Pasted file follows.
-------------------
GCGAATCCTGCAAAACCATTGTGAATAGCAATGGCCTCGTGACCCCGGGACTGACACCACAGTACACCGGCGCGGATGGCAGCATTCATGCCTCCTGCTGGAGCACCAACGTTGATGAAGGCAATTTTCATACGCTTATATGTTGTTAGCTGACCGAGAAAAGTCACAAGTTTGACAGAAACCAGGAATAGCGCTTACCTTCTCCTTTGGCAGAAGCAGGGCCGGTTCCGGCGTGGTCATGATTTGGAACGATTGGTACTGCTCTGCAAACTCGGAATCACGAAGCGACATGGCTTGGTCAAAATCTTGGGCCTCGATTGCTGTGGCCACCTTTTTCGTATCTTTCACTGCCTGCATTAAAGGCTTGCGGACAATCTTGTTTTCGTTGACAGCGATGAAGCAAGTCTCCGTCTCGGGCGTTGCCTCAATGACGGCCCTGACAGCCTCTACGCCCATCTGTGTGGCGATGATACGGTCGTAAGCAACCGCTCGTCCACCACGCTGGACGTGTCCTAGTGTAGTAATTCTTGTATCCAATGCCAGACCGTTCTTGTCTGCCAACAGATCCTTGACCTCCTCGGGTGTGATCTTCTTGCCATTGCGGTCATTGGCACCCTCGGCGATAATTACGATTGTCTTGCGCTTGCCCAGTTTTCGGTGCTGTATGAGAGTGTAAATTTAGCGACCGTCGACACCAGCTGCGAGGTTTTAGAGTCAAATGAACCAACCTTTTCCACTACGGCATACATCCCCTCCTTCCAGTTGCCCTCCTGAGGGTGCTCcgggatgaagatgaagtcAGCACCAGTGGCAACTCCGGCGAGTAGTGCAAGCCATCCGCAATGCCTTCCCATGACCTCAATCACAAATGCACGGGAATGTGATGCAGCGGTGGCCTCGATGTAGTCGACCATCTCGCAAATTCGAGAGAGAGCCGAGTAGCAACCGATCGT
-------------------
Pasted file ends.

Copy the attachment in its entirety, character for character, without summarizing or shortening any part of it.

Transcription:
GCGAATCCTGCAAAACCATTGTGAATAGCAATGGCCTCGTGACCCCGGGACTGACACCACAGTACACCGGCGCGGATGGCAGCATTCATGCCTCCTGCTGGAGCACCAACGTTGATGAAGGCAATTTTCATACGCTTATATGTTGTTAGCTGACCGAGAAAAGTCACAAGTTTGACAGAAACCAGGAATAGCGCTTACCTTCTCCTTTGGCAGAAGCAGGGCCGGTTCCGGCGTGGTCATGATTTGGAACGATTGGTACTGCTCTGCAAACTCGGAATCACGAAGCGACATGGCTTGGTCAAAATCTTGGGCCTCGATTGCTGTGGCCACCTTTTTCGTATCTTTCACTGCCTGCATTAAAGGCTTGCGGACAATCTTGTTTTCGTTGACAGCGATGAAGCAAGTCTCCGTCTCGGGCGTTGCCTCAATGACGGCCCTGACAGCCTCTACGCCCATCTGTGTGGCGATGATACGGTCGTAAGCAACCGCTCGTCCACCACGCTGGACGTGTCCTAGTGTAGTAATTCTTGTATCCAATGCCAGACCGTTCTTGTCTGCCAACAGATCCTTGACCTCCTCGGGTGTGATCTTCTTGCCATTGCGGTCATTGGCACCCTCGGCGATAATTACGATTGTCTTGCGCTTGCCCAGTTTTCGGTGCTGTATGAGAGTGTAAATTTAGCGACCGTCGACACCAGCTGCGAGGTTTTAGAGTCAAATGAACCAACCTTTTCCACTACGGCATACATCCCCTCCTTCCAGTTGCCCTCCTGAGGGTGCTCcgggatgaagatgaagtcAGCACCAGTGGCAACTCCGGCGAGTAGTGCAAGCCATCCGCAATGCCTTCCCATGACCTCAATCACAAATGCACGGGAATGTGATGCAGCGGTGGCCTCGATGTAGTCGACCATCTCGCAAATTCGAGAGAGAGCCGAGTAGCAACCGATCGT